iii. Fire Drill Aides - These are students appointed by either the principal or teachers to assist in any way deemed necessary, and to take the place of teacher searchers in their absence only. They may be used as messengers, or assigned to aid handicapped students or those who are ill or faint.
iv. Safety Coordinator - In case of actual fire, during the absence of the principal, it must be clearly understood by the entire staff which person shall be in charge.
2. Teachers shall:
a. Be in charge of their respective classes
b. Issue all commands relative to participation in the fire drills except as delegated by them to aides.
c. Unless assigned as searchers, lead their classes to the designated outside stations.
d. Immediately report to the principal, or fire drill aides, if any student is unaccounted for after a visual check of students.
H. Drills on Request
Occasionally, fire department representatives may come to schools and request an immediate fire drill. In general, this is their method of checking upon the quality of the drill program, and principals are expected to cooperate fully, even to the extent of calling a drill at an inconvenient time.
a. Sound the alarm.
b. Call and identify self to fire department officials, directing them to the location of the fire and give them any necessary special information.
c. Make a building search.
d. Ensure that teachers and students perform all activities assigned to them during fire drills.
2. During Fire Drills - when the alarm begins:
a. Teachers shall lead students to the designated exit.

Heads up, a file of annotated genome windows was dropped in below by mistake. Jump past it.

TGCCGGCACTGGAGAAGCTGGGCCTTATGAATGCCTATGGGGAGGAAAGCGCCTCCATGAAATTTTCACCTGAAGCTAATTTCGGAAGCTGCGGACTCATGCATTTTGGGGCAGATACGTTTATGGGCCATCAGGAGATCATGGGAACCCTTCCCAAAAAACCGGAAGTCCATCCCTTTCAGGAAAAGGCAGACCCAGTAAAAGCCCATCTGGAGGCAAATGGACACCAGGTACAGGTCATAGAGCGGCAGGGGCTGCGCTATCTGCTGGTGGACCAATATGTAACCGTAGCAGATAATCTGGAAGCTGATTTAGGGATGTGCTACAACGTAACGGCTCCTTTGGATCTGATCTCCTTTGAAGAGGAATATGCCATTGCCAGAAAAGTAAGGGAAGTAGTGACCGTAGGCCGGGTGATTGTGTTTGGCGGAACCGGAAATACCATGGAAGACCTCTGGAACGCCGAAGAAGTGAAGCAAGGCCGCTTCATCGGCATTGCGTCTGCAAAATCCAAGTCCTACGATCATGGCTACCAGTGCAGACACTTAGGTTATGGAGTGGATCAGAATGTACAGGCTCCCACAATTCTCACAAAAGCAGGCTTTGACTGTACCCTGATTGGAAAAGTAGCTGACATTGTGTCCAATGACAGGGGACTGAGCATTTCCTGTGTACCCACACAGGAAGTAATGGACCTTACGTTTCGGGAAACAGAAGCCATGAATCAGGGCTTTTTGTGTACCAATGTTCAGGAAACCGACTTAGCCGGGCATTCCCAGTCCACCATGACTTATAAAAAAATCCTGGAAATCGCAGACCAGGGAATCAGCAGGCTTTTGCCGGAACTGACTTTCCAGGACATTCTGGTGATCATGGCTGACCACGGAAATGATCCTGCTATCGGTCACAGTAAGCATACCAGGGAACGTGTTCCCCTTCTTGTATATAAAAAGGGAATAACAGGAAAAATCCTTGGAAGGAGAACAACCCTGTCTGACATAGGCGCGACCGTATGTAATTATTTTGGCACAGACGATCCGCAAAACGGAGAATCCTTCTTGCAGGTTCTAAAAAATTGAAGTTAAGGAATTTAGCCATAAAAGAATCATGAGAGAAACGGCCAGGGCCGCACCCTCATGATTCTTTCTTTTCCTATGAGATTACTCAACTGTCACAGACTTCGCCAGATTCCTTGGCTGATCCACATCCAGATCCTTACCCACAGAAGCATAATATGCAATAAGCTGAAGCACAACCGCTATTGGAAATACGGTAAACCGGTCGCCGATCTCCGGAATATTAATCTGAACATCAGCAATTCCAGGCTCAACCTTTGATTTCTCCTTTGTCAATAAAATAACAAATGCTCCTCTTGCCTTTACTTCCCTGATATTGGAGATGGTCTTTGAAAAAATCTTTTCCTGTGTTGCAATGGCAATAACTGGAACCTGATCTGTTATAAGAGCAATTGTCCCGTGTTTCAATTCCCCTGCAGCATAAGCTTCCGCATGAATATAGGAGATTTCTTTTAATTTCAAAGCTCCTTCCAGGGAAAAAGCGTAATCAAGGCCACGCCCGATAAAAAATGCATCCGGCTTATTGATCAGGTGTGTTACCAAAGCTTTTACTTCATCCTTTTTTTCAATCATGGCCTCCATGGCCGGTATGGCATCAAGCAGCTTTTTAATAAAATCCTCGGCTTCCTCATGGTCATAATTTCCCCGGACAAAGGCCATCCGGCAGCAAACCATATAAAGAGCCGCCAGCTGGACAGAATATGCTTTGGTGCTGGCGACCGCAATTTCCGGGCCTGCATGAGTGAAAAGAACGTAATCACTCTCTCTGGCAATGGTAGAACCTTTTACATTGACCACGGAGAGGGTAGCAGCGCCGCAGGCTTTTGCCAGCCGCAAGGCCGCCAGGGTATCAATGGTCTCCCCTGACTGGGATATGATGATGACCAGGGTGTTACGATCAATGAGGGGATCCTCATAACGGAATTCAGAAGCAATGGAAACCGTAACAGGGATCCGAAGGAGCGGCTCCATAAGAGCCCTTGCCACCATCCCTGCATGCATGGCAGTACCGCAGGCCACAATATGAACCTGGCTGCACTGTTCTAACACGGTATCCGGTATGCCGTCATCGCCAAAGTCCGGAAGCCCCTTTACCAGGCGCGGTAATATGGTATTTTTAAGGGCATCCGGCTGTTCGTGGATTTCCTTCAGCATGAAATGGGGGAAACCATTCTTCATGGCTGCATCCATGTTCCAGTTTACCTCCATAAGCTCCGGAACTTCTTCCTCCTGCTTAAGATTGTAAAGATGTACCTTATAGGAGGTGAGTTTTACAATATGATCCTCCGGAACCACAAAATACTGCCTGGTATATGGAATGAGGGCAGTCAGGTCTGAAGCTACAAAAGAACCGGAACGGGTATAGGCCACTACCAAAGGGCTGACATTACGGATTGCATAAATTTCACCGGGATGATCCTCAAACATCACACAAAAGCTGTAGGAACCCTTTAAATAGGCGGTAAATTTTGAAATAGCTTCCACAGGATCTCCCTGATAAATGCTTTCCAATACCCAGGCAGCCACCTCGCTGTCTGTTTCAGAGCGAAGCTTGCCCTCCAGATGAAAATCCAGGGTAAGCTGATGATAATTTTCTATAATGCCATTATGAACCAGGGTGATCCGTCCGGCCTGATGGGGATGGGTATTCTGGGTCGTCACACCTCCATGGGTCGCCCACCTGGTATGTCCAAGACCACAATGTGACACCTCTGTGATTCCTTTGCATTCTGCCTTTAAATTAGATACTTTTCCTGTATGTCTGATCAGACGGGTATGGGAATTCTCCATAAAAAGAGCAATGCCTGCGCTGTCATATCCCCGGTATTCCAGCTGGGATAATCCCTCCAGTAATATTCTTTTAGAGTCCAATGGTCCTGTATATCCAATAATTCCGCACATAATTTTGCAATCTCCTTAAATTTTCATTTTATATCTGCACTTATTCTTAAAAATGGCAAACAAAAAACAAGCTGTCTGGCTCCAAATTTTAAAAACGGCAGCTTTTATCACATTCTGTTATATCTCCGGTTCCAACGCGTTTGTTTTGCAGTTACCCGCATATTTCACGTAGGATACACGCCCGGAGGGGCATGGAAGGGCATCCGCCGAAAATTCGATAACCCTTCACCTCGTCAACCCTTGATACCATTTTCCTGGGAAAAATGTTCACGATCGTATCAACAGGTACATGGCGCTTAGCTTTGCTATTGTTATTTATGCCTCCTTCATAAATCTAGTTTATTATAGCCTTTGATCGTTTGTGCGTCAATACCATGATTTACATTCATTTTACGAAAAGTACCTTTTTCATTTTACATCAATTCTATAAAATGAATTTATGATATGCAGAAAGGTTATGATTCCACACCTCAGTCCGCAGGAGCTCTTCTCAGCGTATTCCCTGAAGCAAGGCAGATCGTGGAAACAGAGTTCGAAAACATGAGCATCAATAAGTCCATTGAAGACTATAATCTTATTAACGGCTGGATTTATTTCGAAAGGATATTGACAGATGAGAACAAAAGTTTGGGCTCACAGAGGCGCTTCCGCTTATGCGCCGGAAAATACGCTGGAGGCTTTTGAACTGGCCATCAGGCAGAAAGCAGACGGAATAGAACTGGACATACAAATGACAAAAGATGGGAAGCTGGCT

b. Students shall walk briskly (no running), with arm’s length spacing, and without talking, laughing, or breaking from the ranks. (No student may leave the line.)
c. Students not in the classroom shall join the line of the first group of students met. (The student must not return to the classroom.)
d. Teachers shall check roll when assigned area is reached.
e. Teachers shall not leave the students gathered at a designated area unless someone is placed in charge.
f. Teachers shall notify the principal if any student is missing.
g. The principal shall initiate a search for any missing students.
3. After a Fire Drill:
a. The principal shall give the all clear signal (a short steady signal).
b. Teachers shall lead the students back into the classroom.
c. Teachers shall check the roll.
d. Students shall not loiter in the halls.
e. Teachers shall notify the principal if any student is missing.
f. The principal shall initiate a search for any missing students.
4. After a FALSE ALARM the principal shall:
a. Notify the fire department of the incident
b. Notify school officials of the incident.
a. In the event the security of a building or the school campus is breached, the staff shall take action to position staff, students and visitors in secure enclosures and isolated from the threat.
b. The front office will notify 911 and all staff by alarm system or designated signal and announcement.
c. Students and staff outside the building will be notified.
d. Staff assigned to the command post, will report to that central location.
e. Staff will immediately instruct students within the building to comply with the full lockdown or modified lockdown instructions.
A. Modified Lockdown:
Staff and students will move quickly from corridors, common areas, or unsecured areas to the nearest secured area. The outside doors to all classrooms will be locked and everyone will be moved away from windows and doors. Exterior building access doors will be locked. Classroom instruction continues and limited movement within buildings is allowed. Lockdown will end after a search reveals no hazard or the hazard is removed. The building all clear signal will be dispatched from the (front office/command post or law enforcement, based on your safety plan).
B. Complete Lockdown:
All students and staff will remain out of sight and as quiet as possible. Staff will immediately detain students already in their classroom and direct students in corridors, common areas, or unsecured areas to go into a room. Exterior building doors will be locked. All classroom doors will be closed and locked. Staff will keep students inside their room and as calm as possible until instructions are given or the all clear signal is given.